Over the past few days a viral "survey" type post has been circulating around Facebook in which people share the names of 10 concerts - 9 that they have attended and one that they did not - and their Facebook friends attempt to guess which is the one that they never attended. Eventually, in the comments, the original poster reveals which concert is "the lie."

These posts sound like innocuous fun - but they are not.

In fact, some such posts - including the recent one about concerts - may be started or circulated by criminals.


Despite recommendations from information security experts, many businesses - including various financial institutions - use challenge questions to authenticate people. We have all been asked: "What is your mother's maiden name?," "What color was your first car," and/or "What was the name of the first school you attended?" Of course, these types of questions are not ideal for authentication because the answers can often be found in seconds by performing an online search, and, even when that is not the case, the answers are, technically speaking, nothing more than extremely weak passwords for which big hints are given when asking for them. How many times would a criminal be correct if he guessed the maiden name "Smith," the color "Red," or the school "Thomas Jefferson?"

It turns out that some businesses also use a question (perhaps automatically generated in some security package that they utilize) to the tune of "What was the first concert that you attended?" Obviously, providing a list to the world of 9 concerts that one has attended can, in many cases, greatly help criminals trying to answer that question.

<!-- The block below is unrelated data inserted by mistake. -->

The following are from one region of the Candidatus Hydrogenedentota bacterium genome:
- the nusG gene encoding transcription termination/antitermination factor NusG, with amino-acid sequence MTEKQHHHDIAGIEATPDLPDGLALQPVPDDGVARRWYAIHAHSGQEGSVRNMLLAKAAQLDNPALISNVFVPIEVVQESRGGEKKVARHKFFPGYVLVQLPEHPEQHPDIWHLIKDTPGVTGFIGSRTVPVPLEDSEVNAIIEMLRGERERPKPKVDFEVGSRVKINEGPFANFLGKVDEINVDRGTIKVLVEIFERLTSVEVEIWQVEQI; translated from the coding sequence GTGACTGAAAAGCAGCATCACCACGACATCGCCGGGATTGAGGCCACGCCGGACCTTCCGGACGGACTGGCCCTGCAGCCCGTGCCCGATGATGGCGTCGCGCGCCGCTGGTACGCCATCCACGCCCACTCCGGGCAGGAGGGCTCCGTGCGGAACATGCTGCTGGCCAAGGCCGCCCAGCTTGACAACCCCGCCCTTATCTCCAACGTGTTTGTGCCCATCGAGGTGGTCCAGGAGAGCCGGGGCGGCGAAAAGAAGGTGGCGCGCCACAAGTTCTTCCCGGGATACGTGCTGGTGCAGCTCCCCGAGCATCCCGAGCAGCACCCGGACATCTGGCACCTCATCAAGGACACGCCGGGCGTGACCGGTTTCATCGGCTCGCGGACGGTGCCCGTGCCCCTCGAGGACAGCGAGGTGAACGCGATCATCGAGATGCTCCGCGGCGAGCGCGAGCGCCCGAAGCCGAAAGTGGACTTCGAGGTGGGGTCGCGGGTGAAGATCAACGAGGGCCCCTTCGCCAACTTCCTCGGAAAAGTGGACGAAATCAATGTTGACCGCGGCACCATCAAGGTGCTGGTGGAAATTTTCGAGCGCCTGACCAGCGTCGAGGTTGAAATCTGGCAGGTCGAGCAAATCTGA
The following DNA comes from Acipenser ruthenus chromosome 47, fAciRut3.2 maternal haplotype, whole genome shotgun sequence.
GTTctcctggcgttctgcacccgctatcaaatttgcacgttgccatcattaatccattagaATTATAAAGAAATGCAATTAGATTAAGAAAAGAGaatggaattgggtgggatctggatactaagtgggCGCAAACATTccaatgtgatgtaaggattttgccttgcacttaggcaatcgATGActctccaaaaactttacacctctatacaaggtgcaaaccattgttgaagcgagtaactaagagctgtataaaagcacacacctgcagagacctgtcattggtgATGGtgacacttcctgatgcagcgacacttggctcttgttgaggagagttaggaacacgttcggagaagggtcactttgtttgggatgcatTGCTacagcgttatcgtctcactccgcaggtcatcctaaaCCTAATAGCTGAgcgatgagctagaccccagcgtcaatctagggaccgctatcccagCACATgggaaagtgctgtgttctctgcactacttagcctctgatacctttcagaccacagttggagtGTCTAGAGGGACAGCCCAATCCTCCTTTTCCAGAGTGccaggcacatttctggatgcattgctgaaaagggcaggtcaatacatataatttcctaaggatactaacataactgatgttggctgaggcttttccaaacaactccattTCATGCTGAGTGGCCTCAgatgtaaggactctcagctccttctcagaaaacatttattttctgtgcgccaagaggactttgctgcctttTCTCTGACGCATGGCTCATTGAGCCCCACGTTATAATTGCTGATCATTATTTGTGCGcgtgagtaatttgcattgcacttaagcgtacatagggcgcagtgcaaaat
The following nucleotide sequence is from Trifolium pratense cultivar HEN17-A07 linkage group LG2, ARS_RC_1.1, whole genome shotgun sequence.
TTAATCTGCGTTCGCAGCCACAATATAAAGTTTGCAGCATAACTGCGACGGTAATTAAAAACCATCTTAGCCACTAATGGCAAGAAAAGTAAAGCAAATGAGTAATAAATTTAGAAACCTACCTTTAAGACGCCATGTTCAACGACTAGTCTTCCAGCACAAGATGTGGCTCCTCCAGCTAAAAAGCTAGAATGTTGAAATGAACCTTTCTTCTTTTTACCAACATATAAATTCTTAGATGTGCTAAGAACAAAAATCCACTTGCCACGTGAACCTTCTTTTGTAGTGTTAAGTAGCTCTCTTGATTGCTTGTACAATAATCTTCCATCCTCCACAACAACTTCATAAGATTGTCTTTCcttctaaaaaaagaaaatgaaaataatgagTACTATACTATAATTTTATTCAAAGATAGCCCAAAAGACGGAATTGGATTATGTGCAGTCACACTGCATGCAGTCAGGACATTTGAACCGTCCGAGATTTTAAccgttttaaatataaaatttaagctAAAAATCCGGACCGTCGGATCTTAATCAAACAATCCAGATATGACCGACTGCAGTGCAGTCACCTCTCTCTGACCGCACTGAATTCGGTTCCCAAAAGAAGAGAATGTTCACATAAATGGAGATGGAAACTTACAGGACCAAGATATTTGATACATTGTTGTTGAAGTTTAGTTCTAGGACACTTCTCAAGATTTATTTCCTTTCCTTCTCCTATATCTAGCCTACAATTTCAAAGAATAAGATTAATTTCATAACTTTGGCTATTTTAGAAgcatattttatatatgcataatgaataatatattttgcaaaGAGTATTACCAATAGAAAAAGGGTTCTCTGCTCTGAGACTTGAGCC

But, the problem is even larger.

From the concert list, the answer to the questions "What is your favorite band" and "What is your favorite type of music?" might also be obvious, as may the answers to many other questions. In fact, from a list of concerts that you attended, it is possible to extrapolate all sorts of other information that can also be used to either social engineer you, or trick others into believing that someone else is you. Did you list " Simon and Garfunkel's Concert in Central Park?" - anyone reading that list knows you were of age to attend a concert in 1981. Concerts by Selena Gomez and Justin Bieber? We can guess your approximate age as well. A list of nine concerts that you attended and one that you did not (after you clarify which it is in the comments back to your friends), can give strong clues about not only your age, but also where you have lived, your taste in music, your political leanings, your religion, and your socioeconomic background. Do you really want the whole world - including criminals - to have this information?

Remember, because so many breached passwords are reused between sites, and because so many sites have password compromises, sometimes challenge answers are all that stand between a criminal and access to someone's money.

Here is the bottom line: It is best not to participate in viral surveys on social media. If you feel you must, be sure to set the privacy permissions to "Friends Only" or stricter (including for viewability of comments).

(Full disclosure: SecureMySocial, of which I am the CEO, offers technology that warns people if they are oversharing information on social media, and can issue warnings about the 9 concerts post and other viral surveys.)